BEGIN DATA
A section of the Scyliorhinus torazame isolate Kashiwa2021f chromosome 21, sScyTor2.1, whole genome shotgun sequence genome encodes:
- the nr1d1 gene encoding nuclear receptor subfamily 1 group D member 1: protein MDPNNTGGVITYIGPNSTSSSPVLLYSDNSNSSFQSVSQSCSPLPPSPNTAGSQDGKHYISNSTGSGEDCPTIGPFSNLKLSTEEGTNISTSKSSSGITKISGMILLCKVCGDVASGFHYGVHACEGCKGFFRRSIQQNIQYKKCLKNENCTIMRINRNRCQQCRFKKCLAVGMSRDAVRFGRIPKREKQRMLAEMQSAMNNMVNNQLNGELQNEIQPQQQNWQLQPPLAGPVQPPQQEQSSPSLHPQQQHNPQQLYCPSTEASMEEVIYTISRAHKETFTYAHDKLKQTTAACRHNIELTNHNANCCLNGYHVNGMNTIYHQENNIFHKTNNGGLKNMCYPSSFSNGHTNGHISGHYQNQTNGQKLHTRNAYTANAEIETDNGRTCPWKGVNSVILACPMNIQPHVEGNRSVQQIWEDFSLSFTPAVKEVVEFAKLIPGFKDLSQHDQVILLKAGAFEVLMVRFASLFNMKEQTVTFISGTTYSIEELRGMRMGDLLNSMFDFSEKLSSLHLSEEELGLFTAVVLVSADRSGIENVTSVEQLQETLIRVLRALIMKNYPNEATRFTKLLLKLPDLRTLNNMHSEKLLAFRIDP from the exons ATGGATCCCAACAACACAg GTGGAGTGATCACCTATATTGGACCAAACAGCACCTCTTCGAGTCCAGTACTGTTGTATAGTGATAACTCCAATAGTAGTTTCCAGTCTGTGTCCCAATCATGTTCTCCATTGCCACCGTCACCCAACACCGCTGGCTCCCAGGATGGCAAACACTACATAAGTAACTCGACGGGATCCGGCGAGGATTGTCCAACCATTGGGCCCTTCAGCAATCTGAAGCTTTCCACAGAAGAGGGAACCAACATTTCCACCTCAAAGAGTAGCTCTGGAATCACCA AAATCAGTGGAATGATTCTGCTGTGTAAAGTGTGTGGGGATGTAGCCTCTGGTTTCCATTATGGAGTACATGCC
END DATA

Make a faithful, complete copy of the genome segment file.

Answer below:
A section of the Scyliorhinus torazame isolate Kashiwa2021f chromosome 21, sScyTor2.1, whole genome shotgun sequence genome encodes:
- the nr1d1 gene encoding nuclear receptor subfamily 1 group D member 1: protein MDPNNTGGVITYIGPNSTSSSPVLLYSDNSNSSFQSVSQSCSPLPPSPNTAGSQDGKHYISNSTGSGEDCPTIGPFSNLKLSTEEGTNISTSKSSSGITKISGMILLCKVCGDVASGFHYGVHACEGCKGFFRRSIQQNIQYKKCLKNENCTIMRINRNRCQQCRFKKCLAVGMSRDAVRFGRIPKREKQRMLAEMQSAMNNMVNNQLNGELQNEIQPQQQNWQLQPPLAGPVQPPQQEQSSPSLHPQQQHNPQQLYCPSTEASMEEVIYTISRAHKETFTYAHDKLKQTTAACRHNIELTNHNANCCLNGYHVNGMNTIYHQENNIFHKTNNGGLKNMCYPSSFSNGHTNGHISGHYQNQTNGQKLHTRNAYTANAEIETDNGRTCPWKGVNSVILACPMNIQPHVEGNRSVQQIWEDFSLSFTPAVKEVVEFAKLIPGFKDLSQHDQVILLKAGAFEVLMVRFASLFNMKEQTVTFISGTTYSIEELRGMRMGDLLNSMFDFSEKLSSLHLSEEELGLFTAVVLVSADRSGIENVTSVEQLQETLIRVLRALIMKNYPNEATRFTKLLLKLPDLRTLNNMHSEKLLAFRIDP from the exons ATGGATCCCAACAACACAg GTGGAGTGATCACCTATATTGGACCAAACAGCACCTCTTCGAGTCCAGTACTGTTGTATAGTGATAACTCCAATAGTAGTTTCCAGTCTGTGTCCCAATCATGTTCTCCATTGCCACCGTCACCCAACACCGCTGGCTCCCAGGATGGCAAACACTACATAAGTAACTCGACGGGATCCGGCGAGGATTGTCCAACCATTGGGCCCTTCAGCAATCTGAAGCTTTCCACAGAAGAGGGAACCAACATTTCCACCTCAAAGAGTAGCTCTGGAATCACCA AAATCAGTGGAATGATTCTGCTGTGTAAAGTGTGTGGGGATGTAGCCTCTGGTTTCCATTATGGAGTACATGCC